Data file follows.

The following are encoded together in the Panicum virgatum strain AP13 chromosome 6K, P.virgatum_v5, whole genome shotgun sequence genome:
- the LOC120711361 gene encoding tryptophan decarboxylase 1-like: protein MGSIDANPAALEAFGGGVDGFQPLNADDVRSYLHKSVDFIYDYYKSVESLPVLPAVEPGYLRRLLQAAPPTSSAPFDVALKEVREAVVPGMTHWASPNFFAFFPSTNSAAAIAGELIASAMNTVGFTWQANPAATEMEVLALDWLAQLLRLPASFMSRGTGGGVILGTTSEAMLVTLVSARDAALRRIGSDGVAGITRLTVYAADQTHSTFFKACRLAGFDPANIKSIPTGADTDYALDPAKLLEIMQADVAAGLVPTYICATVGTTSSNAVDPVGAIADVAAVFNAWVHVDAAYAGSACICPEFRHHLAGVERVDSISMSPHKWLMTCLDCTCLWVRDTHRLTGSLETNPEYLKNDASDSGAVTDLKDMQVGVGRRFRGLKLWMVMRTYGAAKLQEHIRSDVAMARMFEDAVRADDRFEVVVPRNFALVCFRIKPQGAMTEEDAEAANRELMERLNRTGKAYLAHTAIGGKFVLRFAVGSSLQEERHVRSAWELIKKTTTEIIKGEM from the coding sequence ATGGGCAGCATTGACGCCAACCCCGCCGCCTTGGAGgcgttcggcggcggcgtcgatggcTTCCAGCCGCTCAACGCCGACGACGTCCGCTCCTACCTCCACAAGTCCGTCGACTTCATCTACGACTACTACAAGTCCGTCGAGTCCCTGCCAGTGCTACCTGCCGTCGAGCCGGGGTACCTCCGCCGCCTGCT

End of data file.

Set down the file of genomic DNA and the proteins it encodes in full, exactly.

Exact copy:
The following are encoded together in the Panicum virgatum strain AP13 chromosome 6K, P.virgatum_v5, whole genome shotgun sequence genome:
- the LOC120711361 gene encoding tryptophan decarboxylase 1-like: protein MGSIDANPAALEAFGGGVDGFQPLNADDVRSYLHKSVDFIYDYYKSVESLPVLPAVEPGYLRRLLQAAPPTSSAPFDVALKEVREAVVPGMTHWASPNFFAFFPSTNSAAAIAGELIASAMNTVGFTWQANPAATEMEVLALDWLAQLLRLPASFMSRGTGGGVILGTTSEAMLVTLVSARDAALRRIGSDGVAGITRLTVYAADQTHSTFFKACRLAGFDPANIKSIPTGADTDYALDPAKLLEIMQADVAAGLVPTYICATVGTTSSNAVDPVGAIADVAAVFNAWVHVDAAYAGSACICPEFRHHLAGVERVDSISMSPHKWLMTCLDCTCLWVRDTHRLTGSLETNPEYLKNDASDSGAVTDLKDMQVGVGRRFRGLKLWMVMRTYGAAKLQEHIRSDVAMARMFEDAVRADDRFEVVVPRNFALVCFRIKPQGAMTEEDAEAANRELMERLNRTGKAYLAHTAIGGKFVLRFAVGSSLQEERHVRSAWELIKKTTTEIIKGEM from the coding sequence ATGGGCAGCATTGACGCCAACCCCGCCGCCTTGGAGgcgttcggcggcggcgtcgatggcTTCCAGCCGCTCAACGCCGACGACGTCCGCTCCTACCTCCACAAGTCCGTCGACTTCATCTACGACTACTACAAGTCCGTCGAGTCCCTGCCAGTGCTACCTGCCGTCGAGCCGGGGTACCTCCGCCGCCTGCT